Anti-insect netting tailored for protecting vegetable crops in the tropics

M. Tonou, a horticulture farmer at Ouidha, Benin, explaining to his colleagues how to use anti-insect netting to protect cabbage crops.© T. Martin

In tropical regions, vegetable crops are infested year-round by a broad range of pests. Farmers generally deal with this problem by spraying pesticides. Although farmers, through such unplanned and uncontrolled chemical treatments, may sometimes be able to turn a profit, the residues remaining on the vegetables are a threat to consumer health, and there is a (...)

Use of sanitizing plants in horticultural systems in the West Indies

An association of Arachis pintoi cover in a Tahiti lime orchard - ©C. Pancarte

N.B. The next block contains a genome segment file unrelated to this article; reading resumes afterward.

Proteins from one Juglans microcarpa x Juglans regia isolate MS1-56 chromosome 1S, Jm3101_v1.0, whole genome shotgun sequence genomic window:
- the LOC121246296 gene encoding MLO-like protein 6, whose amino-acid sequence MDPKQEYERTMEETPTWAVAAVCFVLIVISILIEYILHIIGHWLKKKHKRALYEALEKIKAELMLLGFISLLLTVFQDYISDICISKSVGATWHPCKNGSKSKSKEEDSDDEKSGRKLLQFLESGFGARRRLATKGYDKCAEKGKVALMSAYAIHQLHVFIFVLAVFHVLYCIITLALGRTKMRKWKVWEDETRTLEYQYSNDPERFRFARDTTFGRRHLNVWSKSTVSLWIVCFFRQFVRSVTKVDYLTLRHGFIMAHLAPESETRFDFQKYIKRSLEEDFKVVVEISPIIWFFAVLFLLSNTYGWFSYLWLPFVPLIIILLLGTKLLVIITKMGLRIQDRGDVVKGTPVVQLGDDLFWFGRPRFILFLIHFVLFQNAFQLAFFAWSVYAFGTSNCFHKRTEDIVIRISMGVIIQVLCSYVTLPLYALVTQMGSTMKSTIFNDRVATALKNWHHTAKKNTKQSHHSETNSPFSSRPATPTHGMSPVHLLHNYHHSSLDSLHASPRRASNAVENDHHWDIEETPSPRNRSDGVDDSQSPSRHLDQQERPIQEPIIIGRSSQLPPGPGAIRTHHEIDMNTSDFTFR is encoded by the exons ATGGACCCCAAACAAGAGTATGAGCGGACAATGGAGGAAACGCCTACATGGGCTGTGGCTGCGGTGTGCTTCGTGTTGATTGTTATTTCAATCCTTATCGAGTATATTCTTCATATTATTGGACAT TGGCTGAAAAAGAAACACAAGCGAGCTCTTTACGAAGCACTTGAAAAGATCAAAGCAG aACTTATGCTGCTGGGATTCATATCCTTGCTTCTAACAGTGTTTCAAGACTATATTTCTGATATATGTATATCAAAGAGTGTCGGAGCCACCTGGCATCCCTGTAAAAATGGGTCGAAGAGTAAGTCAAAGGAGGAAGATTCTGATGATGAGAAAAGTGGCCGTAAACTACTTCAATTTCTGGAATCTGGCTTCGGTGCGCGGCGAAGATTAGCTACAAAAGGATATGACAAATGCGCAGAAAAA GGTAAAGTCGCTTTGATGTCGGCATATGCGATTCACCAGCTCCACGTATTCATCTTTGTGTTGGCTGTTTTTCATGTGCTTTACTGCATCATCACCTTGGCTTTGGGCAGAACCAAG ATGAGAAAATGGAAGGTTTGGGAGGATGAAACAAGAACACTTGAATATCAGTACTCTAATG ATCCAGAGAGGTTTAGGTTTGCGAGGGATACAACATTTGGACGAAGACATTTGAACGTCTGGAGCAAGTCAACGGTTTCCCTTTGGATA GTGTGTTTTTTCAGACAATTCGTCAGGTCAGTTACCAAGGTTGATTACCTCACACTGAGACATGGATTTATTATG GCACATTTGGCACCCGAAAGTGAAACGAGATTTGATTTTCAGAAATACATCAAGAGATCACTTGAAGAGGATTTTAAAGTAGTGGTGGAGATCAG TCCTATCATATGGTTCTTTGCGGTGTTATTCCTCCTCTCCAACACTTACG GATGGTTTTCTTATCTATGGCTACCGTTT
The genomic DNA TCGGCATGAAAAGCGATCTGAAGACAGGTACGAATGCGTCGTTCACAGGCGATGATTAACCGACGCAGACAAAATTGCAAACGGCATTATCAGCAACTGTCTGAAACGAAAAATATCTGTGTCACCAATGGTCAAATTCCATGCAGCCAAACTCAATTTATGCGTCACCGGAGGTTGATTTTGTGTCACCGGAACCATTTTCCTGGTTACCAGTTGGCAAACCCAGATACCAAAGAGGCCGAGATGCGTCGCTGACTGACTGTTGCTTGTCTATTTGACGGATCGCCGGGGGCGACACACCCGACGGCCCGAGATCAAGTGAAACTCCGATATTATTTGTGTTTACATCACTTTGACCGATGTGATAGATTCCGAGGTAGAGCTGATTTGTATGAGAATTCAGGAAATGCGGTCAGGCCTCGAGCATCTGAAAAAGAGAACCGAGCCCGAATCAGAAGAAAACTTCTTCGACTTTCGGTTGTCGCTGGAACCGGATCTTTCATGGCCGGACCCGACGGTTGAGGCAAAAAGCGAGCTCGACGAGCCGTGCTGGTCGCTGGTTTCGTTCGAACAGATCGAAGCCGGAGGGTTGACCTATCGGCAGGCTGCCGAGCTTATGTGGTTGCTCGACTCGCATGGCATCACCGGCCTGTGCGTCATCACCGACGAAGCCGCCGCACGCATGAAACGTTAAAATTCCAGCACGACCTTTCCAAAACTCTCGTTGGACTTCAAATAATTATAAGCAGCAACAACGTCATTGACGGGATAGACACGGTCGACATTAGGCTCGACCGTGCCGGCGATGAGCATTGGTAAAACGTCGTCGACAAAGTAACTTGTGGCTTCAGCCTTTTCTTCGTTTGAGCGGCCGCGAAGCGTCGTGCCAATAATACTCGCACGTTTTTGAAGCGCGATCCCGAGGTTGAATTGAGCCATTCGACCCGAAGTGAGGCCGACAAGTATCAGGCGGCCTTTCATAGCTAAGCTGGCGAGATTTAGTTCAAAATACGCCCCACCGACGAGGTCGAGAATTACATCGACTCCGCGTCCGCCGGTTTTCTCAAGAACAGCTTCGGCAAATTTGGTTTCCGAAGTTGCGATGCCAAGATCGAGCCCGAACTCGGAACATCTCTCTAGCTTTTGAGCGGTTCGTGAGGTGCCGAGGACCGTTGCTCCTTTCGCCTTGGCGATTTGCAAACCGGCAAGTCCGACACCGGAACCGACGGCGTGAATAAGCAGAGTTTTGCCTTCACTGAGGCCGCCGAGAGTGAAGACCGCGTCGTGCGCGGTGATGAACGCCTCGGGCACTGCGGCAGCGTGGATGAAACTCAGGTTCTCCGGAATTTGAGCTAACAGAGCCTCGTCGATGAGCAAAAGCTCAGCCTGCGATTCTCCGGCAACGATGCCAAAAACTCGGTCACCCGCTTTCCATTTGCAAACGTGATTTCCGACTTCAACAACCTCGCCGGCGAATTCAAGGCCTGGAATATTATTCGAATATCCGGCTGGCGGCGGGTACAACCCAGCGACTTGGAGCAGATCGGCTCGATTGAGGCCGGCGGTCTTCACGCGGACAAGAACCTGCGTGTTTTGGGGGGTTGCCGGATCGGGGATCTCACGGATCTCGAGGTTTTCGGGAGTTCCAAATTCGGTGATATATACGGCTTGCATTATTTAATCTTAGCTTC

In West Indian island conditions, the environmental impacts of agriculture are harshly felt: high quantities of chemical herbicides are used in tree cropping systems, while pesticides are widely sprayed in vegetable crop fields. Chemical inputs lead to soil erosion, surface water pollution and imbalances in microbial populations, including communities of beneficial


Introduction of sanitizing plants in citrus orchards in the West Indies—an example of a participatory innovative cropping system design initiative

A sanitizing plant in a citrus orchard

A participatory method for designing and assessing innovative cropping systems is currently being tested by the CIRAD HortSys research unit with the aim of reducing herbicide treatments in citrus cropping systems in the West Indies. The constraints of the current system were assessed and potential improvements determined with stakeholders. In response, different (...)


Update on 19/04/12